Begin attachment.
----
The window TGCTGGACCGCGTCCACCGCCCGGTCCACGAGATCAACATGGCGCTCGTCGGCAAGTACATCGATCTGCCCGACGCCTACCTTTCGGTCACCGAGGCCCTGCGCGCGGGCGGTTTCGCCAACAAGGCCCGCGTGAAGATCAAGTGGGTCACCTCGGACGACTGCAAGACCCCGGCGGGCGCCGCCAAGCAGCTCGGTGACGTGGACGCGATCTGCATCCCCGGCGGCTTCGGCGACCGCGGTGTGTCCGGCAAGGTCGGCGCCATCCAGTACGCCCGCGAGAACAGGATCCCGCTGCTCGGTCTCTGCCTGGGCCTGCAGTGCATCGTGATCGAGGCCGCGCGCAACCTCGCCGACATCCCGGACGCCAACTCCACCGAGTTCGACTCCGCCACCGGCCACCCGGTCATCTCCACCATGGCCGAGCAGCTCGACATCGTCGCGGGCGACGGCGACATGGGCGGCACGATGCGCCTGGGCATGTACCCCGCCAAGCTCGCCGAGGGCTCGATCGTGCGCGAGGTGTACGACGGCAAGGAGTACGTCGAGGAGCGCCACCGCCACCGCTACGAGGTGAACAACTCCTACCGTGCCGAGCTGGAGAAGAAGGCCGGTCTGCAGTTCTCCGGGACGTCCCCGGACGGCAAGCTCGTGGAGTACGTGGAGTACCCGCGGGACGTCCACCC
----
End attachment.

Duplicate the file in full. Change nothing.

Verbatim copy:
The window TGCTGGACCGCGTCCACCGCCCGGTCCACGAGATCAACATGGCGCTCGTCGGCAAGTACATCGATCTGCCCGACGCCTACCTTTCGGTCACCGAGGCCCTGCGCGCGGGCGGTTTCGCCAACAAGGCCCGCGTGAAGATCAAGTGGGTCACCTCGGACGACTGCAAGACCCCGGCGGGCGCCGCCAAGCAGCTCGGTGACGTGGACGCGATCTGCATCCCCGGCGGCTTCGGCGACCGCGGTGTGTCCGGCAAGGTCGGCGCCATCCAGTACGCCCGCGAGAACAGGATCCCGCTGCTCGGTCTCTGCCTGGGCCTGCAGTGCATCGTGATCGAGGCCGCGCGCAACCTCGCCGACATCCCGGACGCCAACTCCACCGAGTTCGACTCCGCCACCGGCCACCCGGTCATCTCCACCATGGCCGAGCAGCTCGACATCGTCGCGGGCGACGGCGACATGGGCGGCACGATGCGCCTGGGCATGTACCCCGCCAAGCTCGCCGAGGGCTCGATCGTGCGCGAGGTGTACGACGGCAAGGAGTACGTCGAGGAGCGCCACCGCCACCGCTACGAGGTGAACAACTCCTACCGTGCCGAGCTGGAGAAGAAGGCCGGTCTGCAGTTCTCCGGGACGTCCCCGGACGGCAAGCTCGTGGAGTACGTGGAGTACCCGCGGGACGTCCACCC